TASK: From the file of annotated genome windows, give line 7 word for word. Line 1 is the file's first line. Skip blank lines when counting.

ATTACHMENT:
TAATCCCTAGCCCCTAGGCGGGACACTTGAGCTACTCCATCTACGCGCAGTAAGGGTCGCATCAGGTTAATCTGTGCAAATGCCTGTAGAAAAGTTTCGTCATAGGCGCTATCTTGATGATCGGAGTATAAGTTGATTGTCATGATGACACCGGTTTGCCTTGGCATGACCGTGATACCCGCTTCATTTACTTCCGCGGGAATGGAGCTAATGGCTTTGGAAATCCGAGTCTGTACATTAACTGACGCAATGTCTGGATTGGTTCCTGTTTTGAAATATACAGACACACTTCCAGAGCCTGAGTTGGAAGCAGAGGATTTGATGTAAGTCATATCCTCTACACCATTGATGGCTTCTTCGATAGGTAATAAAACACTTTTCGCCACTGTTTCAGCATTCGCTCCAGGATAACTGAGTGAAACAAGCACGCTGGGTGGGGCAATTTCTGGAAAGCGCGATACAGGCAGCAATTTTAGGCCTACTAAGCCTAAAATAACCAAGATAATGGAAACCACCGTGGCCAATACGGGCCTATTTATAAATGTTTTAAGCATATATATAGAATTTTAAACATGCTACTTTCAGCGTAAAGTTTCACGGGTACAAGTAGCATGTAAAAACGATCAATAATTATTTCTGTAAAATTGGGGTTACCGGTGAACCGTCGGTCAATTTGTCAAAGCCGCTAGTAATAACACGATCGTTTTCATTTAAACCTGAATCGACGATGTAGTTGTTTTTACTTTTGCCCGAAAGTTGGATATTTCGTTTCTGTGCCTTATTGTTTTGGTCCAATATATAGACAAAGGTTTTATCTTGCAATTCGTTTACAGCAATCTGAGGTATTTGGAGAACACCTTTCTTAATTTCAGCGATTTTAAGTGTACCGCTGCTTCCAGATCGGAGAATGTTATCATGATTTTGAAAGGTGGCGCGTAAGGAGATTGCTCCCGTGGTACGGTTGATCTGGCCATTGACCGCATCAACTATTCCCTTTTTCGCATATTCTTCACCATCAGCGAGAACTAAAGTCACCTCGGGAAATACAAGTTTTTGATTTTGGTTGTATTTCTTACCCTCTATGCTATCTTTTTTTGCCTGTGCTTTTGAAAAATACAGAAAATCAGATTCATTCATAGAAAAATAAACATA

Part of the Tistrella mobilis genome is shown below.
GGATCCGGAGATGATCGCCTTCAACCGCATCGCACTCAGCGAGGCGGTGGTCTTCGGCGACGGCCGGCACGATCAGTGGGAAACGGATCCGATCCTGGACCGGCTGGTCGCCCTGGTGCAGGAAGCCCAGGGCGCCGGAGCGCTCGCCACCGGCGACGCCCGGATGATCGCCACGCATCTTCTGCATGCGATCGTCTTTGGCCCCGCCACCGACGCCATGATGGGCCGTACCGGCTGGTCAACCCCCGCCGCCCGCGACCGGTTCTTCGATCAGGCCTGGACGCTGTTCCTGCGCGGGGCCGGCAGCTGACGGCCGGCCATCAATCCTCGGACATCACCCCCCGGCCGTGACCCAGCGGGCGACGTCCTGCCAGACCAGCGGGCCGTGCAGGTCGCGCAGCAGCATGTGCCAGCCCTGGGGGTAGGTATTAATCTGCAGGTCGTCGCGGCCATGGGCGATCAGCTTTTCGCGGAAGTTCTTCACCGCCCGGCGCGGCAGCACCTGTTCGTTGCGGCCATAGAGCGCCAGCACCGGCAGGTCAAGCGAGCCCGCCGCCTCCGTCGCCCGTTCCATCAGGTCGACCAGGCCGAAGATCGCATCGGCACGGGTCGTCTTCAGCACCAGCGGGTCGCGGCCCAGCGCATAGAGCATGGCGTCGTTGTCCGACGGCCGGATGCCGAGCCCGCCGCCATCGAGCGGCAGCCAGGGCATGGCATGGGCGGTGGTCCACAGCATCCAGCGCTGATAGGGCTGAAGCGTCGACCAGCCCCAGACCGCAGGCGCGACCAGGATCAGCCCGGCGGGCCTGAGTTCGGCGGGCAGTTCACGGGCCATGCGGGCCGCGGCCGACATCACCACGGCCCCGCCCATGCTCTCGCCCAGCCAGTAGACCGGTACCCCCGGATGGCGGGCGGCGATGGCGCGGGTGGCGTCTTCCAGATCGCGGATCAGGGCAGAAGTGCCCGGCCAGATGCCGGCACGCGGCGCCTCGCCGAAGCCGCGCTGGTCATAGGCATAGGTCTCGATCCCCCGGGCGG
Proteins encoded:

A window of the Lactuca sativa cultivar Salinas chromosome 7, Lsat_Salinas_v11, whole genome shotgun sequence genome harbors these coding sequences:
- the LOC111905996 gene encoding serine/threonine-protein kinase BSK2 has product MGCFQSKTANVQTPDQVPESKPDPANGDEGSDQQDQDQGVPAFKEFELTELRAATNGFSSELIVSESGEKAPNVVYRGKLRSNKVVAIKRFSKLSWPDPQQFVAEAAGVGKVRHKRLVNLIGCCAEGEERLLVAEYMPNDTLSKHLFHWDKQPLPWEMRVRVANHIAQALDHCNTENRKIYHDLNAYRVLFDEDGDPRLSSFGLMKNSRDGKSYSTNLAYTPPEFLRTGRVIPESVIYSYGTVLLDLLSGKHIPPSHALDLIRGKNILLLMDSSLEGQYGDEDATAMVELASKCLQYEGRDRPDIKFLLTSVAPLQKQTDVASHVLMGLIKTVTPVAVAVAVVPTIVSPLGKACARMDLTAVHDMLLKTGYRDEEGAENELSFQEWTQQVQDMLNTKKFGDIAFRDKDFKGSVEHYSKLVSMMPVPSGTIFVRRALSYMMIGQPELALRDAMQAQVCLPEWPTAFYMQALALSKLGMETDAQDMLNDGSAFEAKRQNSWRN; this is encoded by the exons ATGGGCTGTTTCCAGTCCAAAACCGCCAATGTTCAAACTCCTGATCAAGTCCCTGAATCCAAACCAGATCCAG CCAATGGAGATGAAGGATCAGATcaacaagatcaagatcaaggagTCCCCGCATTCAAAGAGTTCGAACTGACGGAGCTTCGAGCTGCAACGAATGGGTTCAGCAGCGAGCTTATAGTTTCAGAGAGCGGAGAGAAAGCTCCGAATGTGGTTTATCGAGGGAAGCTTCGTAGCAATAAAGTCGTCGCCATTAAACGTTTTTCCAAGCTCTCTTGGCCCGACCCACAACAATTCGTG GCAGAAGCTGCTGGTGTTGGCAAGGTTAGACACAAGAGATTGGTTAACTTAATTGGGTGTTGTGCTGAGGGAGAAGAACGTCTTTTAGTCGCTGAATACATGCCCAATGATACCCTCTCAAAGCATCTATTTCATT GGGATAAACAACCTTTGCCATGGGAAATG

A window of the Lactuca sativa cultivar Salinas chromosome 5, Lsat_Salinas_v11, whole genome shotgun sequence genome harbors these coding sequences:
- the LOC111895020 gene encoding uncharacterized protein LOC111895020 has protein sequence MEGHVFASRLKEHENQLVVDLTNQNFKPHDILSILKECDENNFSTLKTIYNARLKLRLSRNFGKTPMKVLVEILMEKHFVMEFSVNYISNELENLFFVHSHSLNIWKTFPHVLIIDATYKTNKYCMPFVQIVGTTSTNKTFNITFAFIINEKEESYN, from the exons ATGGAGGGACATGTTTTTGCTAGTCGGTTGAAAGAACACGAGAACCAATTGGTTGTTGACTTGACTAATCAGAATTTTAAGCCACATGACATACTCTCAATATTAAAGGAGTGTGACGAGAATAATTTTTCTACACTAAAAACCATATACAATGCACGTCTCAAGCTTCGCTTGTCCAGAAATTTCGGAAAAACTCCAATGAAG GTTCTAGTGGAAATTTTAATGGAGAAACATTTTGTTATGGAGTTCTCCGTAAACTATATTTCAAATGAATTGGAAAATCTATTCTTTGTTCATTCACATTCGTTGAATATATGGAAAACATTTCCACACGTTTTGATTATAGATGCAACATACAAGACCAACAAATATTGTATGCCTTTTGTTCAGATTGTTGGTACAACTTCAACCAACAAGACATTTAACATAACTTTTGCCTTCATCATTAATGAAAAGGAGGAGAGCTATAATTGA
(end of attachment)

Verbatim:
A window of the Lactuca sativa cultivar Salinas chromosome 5, Lsat_Salinas_v11, whole genome shotgun sequence genome harbors these coding sequences: